Growing competition
Cramer's main justification for liking the airline industry now is that consolidation has greatly reduced competition. Following the American-US Airways merger, 80% of domestic traffic will be handled by just four carriers: American, United, Delta, and Southwest Airlines . However, competition among those four will remain fierce, and the new American could find itself threatened by the others in certain markets. Furthermore, new competition is arising, particularly the rapid growth of ultra-low-cost carrier Spirit Airlines .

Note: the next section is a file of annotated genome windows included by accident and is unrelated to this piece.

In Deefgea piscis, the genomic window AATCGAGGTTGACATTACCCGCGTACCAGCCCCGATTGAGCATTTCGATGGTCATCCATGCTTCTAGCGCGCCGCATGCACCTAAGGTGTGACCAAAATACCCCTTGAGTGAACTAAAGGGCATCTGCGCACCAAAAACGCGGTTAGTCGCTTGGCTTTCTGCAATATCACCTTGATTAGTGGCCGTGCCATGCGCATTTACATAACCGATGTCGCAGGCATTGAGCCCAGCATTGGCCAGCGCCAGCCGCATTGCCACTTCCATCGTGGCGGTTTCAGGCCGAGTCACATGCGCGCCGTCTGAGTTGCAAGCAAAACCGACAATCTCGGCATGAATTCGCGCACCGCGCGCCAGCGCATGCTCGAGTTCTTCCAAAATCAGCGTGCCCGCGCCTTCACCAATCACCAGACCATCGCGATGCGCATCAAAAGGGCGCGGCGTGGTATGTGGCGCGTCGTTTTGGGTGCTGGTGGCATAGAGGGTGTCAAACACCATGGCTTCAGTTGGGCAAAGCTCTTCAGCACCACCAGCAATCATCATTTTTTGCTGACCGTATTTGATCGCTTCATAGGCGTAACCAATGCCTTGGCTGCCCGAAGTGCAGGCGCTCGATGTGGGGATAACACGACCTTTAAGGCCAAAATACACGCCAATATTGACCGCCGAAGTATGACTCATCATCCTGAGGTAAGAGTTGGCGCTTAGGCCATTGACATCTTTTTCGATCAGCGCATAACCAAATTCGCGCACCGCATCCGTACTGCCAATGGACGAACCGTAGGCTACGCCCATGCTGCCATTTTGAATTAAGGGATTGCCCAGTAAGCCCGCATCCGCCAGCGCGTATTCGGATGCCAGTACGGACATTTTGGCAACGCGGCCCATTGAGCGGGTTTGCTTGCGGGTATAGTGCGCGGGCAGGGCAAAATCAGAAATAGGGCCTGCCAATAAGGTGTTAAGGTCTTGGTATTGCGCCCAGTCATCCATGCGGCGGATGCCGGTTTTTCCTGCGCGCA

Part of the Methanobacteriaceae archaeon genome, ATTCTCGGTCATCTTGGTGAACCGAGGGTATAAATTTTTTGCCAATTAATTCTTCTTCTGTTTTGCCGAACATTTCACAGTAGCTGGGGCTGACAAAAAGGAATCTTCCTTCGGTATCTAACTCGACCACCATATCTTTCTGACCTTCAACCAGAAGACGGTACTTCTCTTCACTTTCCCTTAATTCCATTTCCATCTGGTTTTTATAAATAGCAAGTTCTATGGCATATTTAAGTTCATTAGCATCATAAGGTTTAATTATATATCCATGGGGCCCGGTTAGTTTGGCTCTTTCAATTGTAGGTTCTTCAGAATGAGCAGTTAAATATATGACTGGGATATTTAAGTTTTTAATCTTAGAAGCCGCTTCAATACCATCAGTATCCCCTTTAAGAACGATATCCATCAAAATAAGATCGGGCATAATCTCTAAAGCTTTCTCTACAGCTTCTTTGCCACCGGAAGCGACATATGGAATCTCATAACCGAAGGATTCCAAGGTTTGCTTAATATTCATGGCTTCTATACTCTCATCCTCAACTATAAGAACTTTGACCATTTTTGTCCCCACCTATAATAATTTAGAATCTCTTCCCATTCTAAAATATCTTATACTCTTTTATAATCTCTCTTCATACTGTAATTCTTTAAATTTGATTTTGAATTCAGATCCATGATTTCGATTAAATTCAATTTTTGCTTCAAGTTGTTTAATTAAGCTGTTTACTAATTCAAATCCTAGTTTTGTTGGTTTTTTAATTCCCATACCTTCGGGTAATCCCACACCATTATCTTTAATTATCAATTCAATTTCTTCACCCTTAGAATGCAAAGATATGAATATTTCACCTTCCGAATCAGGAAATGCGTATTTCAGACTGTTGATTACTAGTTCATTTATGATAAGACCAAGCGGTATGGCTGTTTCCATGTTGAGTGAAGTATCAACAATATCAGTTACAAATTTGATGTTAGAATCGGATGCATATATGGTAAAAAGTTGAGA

Delta is making a push to grow in two key markets where American maintains hubs: New York and Los Angeles. American's joint venture with British Airways currently dominates the JFK-Heathrow route, which is by far the most important international route from the U.S. However, Delta recently bought a 49% stake in Virgin Atlantic, and announced a joint venture that will give the two carriers seven daily nonstop flights from JFK to Heathrow, along with two nonstops from nearby Newark Airport to Heathrow. This will make Delta's offering much more competitive, and complements its "win in New York" strategy. Delta now dominates LaGuardia Airport and is the leading carrier at JFK, while United dominates Newark; the "new" American is clearly behind in New York. American is also under threat in Los Angeles, where it already trails United, and Delta is expanding capacity by more than 10% this summer.